The effectiveness of the irrigation is related to the volume and pressure of the fluid used. A bulb syringe is a low-pressure system. It is least effective and requires more fluid to achieve satisfactory irrigation. A large plastic syringe removes a moderate amount of dirt and bacteria. A home Water Pik unit (used by people to clean their teeth) or a commercial lavage unit that provides a high-pressure stream of fluid is the most effective.

A garden hose with a pressure nozzle for the initial lavage, or a kitchen sink spray unit, followed by one of the methods just described to deliver the anti- septic, is a good alternative. You want to flush and clean the wound, not force dirt deeper into the tissues. Angle your flow of liquid to accomplish that and let the fluid pool to bring debris to the surface.


Debridement means removing dying tissue and any remaining foreign matter using tissue forceps (tweezers) and scissors or a scalpel. Debridement requires experience to determine the difference between normal and devitalized tissue, and instruments to control hemorrhage and close the wound. Accordingly, wounds that require debridement and closure should be treated by a veterinarian.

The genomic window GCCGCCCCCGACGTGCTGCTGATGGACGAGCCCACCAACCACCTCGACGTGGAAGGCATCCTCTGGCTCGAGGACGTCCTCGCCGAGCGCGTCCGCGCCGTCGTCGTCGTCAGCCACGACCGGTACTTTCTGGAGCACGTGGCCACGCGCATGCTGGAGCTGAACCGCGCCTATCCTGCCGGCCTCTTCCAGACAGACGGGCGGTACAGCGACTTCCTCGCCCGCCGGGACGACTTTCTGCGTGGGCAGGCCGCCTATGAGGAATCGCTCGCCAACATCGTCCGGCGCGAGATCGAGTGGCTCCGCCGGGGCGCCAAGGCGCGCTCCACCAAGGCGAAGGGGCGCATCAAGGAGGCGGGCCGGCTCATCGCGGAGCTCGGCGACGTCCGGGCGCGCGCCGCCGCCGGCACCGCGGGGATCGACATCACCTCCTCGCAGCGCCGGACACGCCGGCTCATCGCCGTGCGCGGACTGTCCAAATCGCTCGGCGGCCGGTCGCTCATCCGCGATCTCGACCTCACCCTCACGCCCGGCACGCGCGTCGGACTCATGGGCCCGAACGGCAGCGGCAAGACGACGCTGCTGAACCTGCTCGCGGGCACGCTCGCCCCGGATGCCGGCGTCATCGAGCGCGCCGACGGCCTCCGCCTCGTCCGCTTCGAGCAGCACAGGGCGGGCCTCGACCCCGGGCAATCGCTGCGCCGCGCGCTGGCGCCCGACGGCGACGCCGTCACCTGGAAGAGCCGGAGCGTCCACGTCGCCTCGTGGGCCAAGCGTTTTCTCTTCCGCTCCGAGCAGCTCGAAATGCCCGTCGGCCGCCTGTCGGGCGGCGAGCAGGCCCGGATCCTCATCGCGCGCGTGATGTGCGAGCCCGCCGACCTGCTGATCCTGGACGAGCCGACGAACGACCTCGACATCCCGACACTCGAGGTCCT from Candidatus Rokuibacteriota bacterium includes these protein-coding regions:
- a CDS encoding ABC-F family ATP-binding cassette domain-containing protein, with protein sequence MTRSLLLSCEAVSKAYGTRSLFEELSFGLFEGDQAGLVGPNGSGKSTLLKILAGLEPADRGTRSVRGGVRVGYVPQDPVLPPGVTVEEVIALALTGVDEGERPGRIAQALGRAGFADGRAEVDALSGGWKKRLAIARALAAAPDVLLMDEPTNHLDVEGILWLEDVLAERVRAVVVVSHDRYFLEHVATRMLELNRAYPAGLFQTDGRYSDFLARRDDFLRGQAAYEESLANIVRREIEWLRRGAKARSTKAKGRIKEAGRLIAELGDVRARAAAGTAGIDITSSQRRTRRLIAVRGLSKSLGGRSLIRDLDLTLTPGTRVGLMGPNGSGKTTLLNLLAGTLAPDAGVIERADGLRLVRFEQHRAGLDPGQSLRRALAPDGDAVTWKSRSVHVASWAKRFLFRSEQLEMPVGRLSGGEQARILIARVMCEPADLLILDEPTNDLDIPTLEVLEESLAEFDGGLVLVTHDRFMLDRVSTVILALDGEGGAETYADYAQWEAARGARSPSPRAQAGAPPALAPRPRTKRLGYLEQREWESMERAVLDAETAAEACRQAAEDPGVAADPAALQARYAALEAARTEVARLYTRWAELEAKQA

Fresh lacerations on the lips, face, eyelids, and ears are best sutured or stapled to prevent infection, minimize scarring, and speed recovery. Lacerations longer than half an inch (1.25 cm) on the body and extremities probably should be closed, but small lacerations may not need to be. Small V-shaped lacerations heal best if they are closed.

Wounds contaminated by dirt and debris are quite likely to become infected if closed at the time of injury. These wounds should be left open or sutured around a drain that can be used for through-and-through irrigation. Similarly, wounds older than 12 hours should not be closed without drainage. Suturing or stapling should be avoided if the wound appears to be infected (is red, swollen, or has a surface discharge).

Your veterinarian may decide to close a wound that has been left open for several days and has developed a bed of clean tissue. Wounds that are clean after several days are resistant to infection and usually can be closed with impunity. Suturing such a wound is called delayed primary closure.